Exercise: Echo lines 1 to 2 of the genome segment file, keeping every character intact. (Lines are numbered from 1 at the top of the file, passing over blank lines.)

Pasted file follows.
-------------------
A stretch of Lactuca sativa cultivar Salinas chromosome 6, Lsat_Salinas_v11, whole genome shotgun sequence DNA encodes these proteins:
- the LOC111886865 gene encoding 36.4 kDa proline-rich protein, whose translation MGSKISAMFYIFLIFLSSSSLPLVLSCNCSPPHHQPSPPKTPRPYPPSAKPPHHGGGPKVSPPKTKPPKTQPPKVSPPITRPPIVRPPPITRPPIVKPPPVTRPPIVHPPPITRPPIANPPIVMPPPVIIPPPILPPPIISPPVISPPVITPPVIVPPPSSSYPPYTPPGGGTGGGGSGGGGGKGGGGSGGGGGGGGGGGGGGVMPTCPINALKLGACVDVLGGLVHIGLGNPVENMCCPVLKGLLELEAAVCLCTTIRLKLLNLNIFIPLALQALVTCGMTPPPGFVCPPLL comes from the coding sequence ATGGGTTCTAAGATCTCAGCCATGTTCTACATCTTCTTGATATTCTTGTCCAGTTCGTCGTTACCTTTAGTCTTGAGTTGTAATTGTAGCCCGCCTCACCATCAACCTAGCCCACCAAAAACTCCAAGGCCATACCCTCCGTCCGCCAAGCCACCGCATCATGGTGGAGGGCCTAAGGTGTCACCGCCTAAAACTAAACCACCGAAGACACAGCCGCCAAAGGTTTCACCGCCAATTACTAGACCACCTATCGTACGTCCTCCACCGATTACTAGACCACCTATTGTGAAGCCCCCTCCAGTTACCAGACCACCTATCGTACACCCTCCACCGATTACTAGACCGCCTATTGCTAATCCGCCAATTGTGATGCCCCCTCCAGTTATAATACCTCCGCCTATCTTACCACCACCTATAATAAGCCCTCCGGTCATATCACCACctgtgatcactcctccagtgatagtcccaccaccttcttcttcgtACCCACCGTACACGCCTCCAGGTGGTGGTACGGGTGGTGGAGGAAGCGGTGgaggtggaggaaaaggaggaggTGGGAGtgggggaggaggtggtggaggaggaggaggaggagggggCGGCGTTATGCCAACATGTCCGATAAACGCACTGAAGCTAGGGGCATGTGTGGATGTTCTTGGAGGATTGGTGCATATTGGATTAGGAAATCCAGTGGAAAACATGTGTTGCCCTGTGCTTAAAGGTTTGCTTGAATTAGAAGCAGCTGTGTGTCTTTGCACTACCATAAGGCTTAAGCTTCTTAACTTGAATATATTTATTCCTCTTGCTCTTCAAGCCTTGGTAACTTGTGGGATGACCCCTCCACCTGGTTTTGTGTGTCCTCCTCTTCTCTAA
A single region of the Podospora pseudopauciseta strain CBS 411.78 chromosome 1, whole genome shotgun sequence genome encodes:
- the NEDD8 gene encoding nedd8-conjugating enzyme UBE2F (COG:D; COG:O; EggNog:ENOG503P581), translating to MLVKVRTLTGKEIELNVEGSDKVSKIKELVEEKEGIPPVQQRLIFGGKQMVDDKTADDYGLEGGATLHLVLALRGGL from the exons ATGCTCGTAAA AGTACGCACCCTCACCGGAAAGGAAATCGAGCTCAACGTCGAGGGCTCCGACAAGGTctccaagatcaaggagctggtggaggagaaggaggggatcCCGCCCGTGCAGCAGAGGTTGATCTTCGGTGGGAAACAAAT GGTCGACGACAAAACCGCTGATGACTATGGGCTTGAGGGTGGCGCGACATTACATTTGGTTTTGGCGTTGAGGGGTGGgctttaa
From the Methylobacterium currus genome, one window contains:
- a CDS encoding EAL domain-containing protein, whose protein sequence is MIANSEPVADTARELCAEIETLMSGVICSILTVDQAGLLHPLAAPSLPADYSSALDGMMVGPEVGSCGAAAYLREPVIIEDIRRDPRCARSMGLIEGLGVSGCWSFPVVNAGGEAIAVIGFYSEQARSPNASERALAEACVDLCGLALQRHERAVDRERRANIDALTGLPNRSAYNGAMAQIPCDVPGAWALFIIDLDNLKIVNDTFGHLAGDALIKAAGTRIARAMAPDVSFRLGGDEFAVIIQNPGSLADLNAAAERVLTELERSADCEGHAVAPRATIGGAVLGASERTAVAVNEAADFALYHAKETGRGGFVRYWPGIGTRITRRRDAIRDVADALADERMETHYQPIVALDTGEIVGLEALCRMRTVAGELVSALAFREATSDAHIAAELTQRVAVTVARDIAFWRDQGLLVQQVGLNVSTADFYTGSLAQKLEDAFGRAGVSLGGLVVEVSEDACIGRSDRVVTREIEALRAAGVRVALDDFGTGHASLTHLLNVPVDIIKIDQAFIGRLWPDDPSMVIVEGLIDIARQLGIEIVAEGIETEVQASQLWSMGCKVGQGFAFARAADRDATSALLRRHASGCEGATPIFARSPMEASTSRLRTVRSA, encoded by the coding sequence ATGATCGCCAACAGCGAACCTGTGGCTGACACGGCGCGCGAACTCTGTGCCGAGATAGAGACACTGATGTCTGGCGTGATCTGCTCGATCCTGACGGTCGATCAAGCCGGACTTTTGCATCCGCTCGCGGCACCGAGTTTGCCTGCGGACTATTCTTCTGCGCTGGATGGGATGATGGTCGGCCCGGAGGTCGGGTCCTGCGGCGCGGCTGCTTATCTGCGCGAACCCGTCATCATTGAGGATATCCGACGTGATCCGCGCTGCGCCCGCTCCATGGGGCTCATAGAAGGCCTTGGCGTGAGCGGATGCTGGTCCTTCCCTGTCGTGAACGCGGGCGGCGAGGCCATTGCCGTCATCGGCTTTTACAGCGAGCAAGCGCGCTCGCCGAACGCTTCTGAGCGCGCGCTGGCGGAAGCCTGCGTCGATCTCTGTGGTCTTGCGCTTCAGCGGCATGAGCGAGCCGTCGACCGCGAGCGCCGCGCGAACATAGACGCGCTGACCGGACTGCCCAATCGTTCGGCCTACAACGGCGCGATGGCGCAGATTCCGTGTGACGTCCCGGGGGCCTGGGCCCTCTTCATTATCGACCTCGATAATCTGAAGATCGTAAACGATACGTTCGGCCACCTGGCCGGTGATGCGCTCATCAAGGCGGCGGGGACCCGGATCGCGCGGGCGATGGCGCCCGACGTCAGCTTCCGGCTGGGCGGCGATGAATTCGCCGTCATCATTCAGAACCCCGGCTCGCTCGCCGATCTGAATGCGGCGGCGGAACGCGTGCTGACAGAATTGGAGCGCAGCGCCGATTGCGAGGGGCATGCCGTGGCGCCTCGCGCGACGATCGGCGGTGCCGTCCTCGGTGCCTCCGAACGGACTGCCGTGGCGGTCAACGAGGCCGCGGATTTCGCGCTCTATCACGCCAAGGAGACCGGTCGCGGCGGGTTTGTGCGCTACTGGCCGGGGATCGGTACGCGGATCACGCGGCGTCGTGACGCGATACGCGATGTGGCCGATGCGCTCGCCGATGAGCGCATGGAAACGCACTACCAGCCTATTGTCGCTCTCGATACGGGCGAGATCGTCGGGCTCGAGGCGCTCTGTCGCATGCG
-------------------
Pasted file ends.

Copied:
A stretch of Lactuca sativa cultivar Salinas chromosome 6, Lsat_Salinas_v11, whole genome shotgun sequence DNA encodes these proteins:
- the LOC111886865 gene encoding 36.4 kDa proline-rich protein, whose translation MGSKISAMFYIFLIFLSSSSLPLVLSCNCSPPHHQPSPPKTPRPYPPSAKPPHHGGGPKVSPPKTKPPKTQPPKVSPPITRPPIVRPPPITRPPIVKPPPVTRPPIVHPPPITRPPIANPPIVMPPPVIIPPPILPPPIISPPVISPPVITPPVIVPPPSSSYPPYTPPGGGTGGGGSGGGGGKGGGGSGGGGGGGGGGGGGGVMPTCPINALKLGACVDVLGGLVHIGLGNPVENMCCPVLKGLLELEAAVCLCTTIRLKLLNLNIFIPLALQALVTCGMTPPPGFVCPPLL comes from the coding sequence ATGGGTTCTAAGATCTCAGCCATGTTCTACATCTTCTTGATATTCTTGTCCAGTTCGTCGTTACCTTTAGTCTTGAGTTGTAATTGTAGCCCGCCTCACCATCAACCTAGCCCACCAAAAACTCCAAGGCCATACCCTCCGTCCGCCAAGCCACCGCATCATGGTGGAGGGCCTAAGGTGTCACCGCCTAAAACTAAACCACCGAAGACACAGCCGCCAAAGGTTTCACCGCCAATTACTAGACCACCTATCGTACGTCCTCCACCGATTACTAGACCACCTATTGTGAAGCCCCCTCCAGTTACCAGACCACCTATCGTACACCCTCCACCGATTACTAGACCGCCTATTGCTAATCCGCCAATTGTGATGCCCCCTCCAGTTATAATACCTCCGCCTATCTTACCACCACCTATAATAAGCCCTCCGGTCATATCACCACctgtgatcactcctccagtgatagtcccaccaccttcttcttcgtACCCACCGTACACGCCTCCAGGTGGTGGTACGGGTGGTGGAGGAAGCGGTGgaggtggaggaaaaggaggaggTGGGAGtgggggaggaggtggtggaggaggaggaggaggagggggCGGCGTTATGCCAACATGTCCGATAAACGCACTGAAGCTAGGGGCATGTGTGGATGTTCTTGGAGGATTGGTGCATATTGGATTAGGAAATCCAGTGGAAAACATGTGTTGCCCTGTGCTTAAAGGTTTGCTTGAATTAGAAGCAGCTGTGTGTCTTTGCACTACCATAAGGCTTAAGCTTCTTAACTTGAATATATTTATTCCTCTTGCTCTTCAAGCCTTGGTAACTTGTGGGATGACCCCTCCACCTGGTTTTGTGTGTCCTCCTCTTCTCTAA